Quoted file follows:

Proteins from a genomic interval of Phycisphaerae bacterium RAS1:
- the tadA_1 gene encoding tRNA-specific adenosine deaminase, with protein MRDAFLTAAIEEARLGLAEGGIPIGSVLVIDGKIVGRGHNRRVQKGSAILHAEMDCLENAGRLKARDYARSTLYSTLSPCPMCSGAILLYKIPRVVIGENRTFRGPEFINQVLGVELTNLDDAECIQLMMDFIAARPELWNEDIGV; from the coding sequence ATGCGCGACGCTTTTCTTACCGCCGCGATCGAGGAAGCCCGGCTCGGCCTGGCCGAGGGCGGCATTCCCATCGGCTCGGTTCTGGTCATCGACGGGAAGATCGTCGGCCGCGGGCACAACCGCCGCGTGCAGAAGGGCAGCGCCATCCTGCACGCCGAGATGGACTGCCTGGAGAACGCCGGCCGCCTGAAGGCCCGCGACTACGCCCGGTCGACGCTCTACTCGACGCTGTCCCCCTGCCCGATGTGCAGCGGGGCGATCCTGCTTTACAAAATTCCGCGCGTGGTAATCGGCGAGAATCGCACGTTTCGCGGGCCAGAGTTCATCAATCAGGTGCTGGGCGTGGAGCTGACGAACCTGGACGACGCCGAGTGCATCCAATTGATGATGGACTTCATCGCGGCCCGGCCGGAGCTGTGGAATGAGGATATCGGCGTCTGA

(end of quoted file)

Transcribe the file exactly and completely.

Proteins from a genomic interval of Phycisphaerae bacterium RAS1:
- the tadA_1 gene encoding tRNA-specific adenosine deaminase, with protein MRDAFLTAAIEEARLGLAEGGIPIGSVLVIDGKIVGRGHNRRVQKGSAILHAEMDCLENAGRLKARDYARSTLYSTLSPCPMCSGAILLYKIPRVVIGENRTFRGPEFINQVLGVELTNLDDAECIQLMMDFIAARPELWNEDIGV; from the coding sequence ATGCGCGACGCTTTTCTTACCGCCGCGATCGAGGAAGCCCGGCTCGGCCTGGCCGAGGGCGGCATTCCCATCGGCTCGGTTCTGGTCATCGACGGGAAGATCGTCGGCCGCGGGCACAACCGCCGCGTGCAGAAGGGCAGCGCCATCCTGCACGCCGAGATGGACTGCCTGGAGAACGCCGGCCGCCTGAAGGCCCGCGACTACGCCCGGTCGACGCTCTACTCGACGCTGTCCCCCTGCCCGATGTGCAGCGGGGCGATCCTGCTTTACAAAATTCCGCGCGTGGTAATCGGCGAGAATCGCACGTTTCGCGGGCCAGAGTTCATCAATCAGGTGCTGGGCGTGGAGCTGACGAACCTGGACGACGCCGAGTGCATCCAATTGATGATGGACTTCATCGCGGCCCGGCCGGAGCTGTGGAATGAGGATATCGGCGTCTGA